The circular economy aims to break the link between economic activity and using up the earth’s resources.
This may involve reusing, repairing, and sharing materials and products.
Amsterdam has become the first city in the world to trial the idea after announcing its intentions in 2020. Within seven years it hopes to have halved its use of new raw materials.
The fashion industry is one obvious candidate, where instead of consuming endless new raw materials, disposing of perfectly acceptable clothes, they are recycled.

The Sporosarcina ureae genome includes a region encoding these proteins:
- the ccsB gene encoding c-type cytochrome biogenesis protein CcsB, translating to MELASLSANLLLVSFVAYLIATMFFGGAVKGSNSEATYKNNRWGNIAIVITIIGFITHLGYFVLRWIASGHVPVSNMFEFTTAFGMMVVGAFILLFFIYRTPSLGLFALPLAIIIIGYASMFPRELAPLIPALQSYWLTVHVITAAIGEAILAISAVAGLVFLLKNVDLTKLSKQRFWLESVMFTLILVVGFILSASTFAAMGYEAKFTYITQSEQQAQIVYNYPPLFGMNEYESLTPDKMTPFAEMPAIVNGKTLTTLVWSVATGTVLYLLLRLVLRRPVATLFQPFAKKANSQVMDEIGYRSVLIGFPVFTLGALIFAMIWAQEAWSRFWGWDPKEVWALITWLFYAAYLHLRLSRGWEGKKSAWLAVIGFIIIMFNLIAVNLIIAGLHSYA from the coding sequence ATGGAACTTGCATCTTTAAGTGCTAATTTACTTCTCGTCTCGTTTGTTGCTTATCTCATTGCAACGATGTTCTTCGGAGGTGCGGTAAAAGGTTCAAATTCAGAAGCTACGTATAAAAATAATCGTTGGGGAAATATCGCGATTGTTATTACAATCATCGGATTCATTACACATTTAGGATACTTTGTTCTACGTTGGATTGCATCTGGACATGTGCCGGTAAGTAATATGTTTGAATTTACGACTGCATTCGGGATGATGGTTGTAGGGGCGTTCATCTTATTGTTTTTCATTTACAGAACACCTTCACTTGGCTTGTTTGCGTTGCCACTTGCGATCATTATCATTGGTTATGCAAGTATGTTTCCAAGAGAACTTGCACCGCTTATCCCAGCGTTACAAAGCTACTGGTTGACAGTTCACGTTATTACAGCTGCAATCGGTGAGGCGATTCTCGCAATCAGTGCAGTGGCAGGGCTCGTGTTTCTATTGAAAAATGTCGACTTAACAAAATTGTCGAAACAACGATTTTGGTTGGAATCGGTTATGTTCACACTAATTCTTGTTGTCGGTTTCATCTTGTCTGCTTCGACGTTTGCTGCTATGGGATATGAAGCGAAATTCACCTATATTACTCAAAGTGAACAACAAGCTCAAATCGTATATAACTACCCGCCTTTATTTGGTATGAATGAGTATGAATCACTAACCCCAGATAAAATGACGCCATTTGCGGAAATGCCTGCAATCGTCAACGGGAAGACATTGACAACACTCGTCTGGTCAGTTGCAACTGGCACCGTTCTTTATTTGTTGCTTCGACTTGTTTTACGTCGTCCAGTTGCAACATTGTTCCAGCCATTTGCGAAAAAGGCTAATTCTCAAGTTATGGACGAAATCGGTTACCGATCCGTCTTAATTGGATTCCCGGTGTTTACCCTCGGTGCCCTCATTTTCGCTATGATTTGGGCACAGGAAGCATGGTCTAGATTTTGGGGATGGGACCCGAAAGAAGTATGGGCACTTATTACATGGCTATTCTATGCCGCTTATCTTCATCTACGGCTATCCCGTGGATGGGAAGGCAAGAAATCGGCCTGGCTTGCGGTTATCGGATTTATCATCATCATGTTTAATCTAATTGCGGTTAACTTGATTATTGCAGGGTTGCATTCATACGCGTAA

The component parts of mobile phones, electronics and the raw materials used in construction are other obvious examples.
At the moment, committing to being part of a circular economy can be more costly than sourcing raw materials, but the hope is that as the movement goes this will change with obvious benefits to the environment and the planet.
It may take some state aid to kickstart the movement, particularly for start-up businesses.
However, if the idea becomes more widespread it is hoped that costs will come down and the resulting products will no longer be only for the richer end of the market.